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Israeli Defense Minister Hopes to Boost Arm Sales at India Airshow

  • Reuters

FILE - Israeli Defense Minister Moshe Ya'alon arrives at the weekly cabinet meeting at the prime minister's Jerusalem office.

FILE - Israeli Defense Minister Moshe Ya'alon arrives at the weekly cabinet meeting at the prime minister's Jerusalem office.

Israel's defense minister arrived in India on Wednesday to help sell his country's arms industry to the world's largest defense importer and promote deepening military ties between the two nations.

India and Israel, which only established full diplomatic ties in 1992, are developing an increasingly close commercial and political relationship, particularly since Indian Prime Minister Narendra Modi was elected last May.

New Delhi is now the largest buyer of Israeli military equipment, while Israel is India's largest customer after Russia.

In the first public visit to India by an Israeli defense minister, Moshe Ya'alon landed at the biennial Aero India airshow in Bengaluru.

He told journalists India was vital to his country's defense industry.

“We are open to more or less [selling] anything. We believe that we have the better product,” he said at the Israeli pavillion, where executives from the country's largest defense firms including Elbit Systems and Rafael Advanced Defense Systems are showcasing their latest weaponry.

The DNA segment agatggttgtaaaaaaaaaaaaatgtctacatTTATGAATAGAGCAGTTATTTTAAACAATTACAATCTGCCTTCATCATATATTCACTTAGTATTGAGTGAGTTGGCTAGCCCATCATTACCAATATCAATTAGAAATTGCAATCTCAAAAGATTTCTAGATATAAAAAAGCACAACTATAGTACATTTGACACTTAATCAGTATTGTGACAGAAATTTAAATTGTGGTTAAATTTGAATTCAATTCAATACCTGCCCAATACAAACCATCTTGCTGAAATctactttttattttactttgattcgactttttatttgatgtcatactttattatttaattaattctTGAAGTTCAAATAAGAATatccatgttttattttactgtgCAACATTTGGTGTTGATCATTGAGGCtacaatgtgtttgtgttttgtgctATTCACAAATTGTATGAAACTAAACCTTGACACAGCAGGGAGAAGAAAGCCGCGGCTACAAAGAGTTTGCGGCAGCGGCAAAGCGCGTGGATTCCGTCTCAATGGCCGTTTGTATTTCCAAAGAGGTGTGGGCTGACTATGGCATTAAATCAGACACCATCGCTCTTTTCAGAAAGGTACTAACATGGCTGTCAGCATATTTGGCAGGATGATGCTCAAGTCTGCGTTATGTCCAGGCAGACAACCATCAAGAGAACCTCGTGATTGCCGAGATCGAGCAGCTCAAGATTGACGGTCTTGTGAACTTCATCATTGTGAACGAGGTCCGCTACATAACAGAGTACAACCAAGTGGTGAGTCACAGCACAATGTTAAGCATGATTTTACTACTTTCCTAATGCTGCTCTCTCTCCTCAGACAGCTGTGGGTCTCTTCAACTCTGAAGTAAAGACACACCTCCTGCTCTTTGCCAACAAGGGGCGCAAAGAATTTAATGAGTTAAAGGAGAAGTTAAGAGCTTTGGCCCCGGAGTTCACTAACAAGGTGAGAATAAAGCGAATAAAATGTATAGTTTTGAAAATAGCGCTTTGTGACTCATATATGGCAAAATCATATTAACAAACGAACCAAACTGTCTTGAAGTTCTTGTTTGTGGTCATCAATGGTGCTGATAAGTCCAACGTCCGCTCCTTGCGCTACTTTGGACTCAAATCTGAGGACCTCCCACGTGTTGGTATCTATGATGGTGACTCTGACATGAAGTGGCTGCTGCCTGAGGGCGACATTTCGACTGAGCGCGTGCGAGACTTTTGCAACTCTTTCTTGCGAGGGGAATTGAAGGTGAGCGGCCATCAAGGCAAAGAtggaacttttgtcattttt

Israel wants to boost its trade in Asia to diversify export markets in response to potential trade sanctions in Europe, while India is keen to buy cutting-edge Israeli arms and access new technology to help upgrade its ill-equipped armed forces.

India is among Israel's biggest customers for unarmed drones, and analysts say Tel Aviv is keen to use its head start over rival makers such as the United States to increase sales to Delhi.

Under Modi, Israel and India have pushed ahead with the joint development of an aerial defense system, which passed its first trial simulating combat conditions in November.

In October, India opted to buy Rafael's Spike anti-tank guided missile in a deal worth $525 million, choosing the Israeli product over a U.S. offer of its Javelin missiles.

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